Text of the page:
This Japanese mystery is a must-read.
Osamu Nonoguchi, a children’s author, discovers the body of Kunihiko Hidaka, a childhood friend and fellow author. Detective Kyochiro Kaga investigates and soon comes to suspect Nonoguchi though he seems to have a perfect alibi. The difficulty is identifying a motive. Kaga begins digging into the past and uncovers startling information about the two men’s school days and their literary careers. But theory after theory about the motive proves to be incorrect. Will the case ever be satisfactorily solved?
As a whodunit, the story is a locked room mystery which is solved rather quickly. It is when the book becomes a whydunit that it excels. The book could really be identified as a study of the psychology of murder. And what it reveals is chilling.
This struck me as very much a Sherlock Holmes mystery. There is little reliance on forensics. It is the determination and intelligence of the detective that solve the case. The novel is narrated through a series of journal entries kept by Kaga and Nonoguchi so the reader is given all the information Kaga has at his disposal. The reader is expected to be observant and try to make sense of the clues. (Hint: if something doesn’t seem quite right, it probably isn’t.) So many mysteries cheat by keeping information from readers; this was a problem with the other Higashino novels I’ve read (The Devotion of Suspect X and Salvation of a Saint). In Malice, however, there is no such ploy so the book really challenges the reader.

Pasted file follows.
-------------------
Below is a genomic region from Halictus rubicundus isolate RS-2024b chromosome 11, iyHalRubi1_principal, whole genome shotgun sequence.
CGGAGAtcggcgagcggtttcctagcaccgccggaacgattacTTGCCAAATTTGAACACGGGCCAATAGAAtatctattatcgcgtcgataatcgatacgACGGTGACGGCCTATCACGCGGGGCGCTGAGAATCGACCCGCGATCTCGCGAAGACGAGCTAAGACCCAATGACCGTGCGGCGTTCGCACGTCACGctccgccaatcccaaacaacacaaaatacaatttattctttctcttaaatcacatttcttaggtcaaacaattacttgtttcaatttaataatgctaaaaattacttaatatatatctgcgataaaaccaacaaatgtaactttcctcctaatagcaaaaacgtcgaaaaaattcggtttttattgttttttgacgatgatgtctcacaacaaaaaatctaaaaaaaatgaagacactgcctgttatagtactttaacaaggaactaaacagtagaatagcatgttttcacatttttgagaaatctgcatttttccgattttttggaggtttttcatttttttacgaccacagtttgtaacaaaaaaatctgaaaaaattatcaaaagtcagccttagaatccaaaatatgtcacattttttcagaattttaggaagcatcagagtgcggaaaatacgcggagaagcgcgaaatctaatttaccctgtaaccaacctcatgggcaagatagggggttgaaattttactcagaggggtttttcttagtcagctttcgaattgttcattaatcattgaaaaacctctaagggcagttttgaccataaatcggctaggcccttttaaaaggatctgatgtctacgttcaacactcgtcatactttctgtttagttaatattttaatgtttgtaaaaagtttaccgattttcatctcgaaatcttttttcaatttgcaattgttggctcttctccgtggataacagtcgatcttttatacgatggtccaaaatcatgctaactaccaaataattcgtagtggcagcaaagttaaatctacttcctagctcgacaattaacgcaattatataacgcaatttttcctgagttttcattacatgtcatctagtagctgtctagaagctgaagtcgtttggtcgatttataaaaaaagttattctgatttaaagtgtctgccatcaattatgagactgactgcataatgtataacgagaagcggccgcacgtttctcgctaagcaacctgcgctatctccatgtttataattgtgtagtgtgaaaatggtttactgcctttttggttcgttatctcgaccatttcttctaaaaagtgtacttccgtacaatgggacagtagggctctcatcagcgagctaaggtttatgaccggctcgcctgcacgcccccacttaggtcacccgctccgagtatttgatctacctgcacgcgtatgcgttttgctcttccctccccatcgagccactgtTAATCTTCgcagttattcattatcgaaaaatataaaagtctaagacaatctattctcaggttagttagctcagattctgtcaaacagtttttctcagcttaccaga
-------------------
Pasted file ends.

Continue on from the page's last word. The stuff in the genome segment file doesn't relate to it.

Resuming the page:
Because we learn so much background about Nonoguchi, Kaga and even Hidaka, they emerge as characters with depth, not the flat characters often encountered in second-rate mysteries. Kaga certainly earns the reader’s admiration and respect, and both the victim and his murderer will garner some sympathy.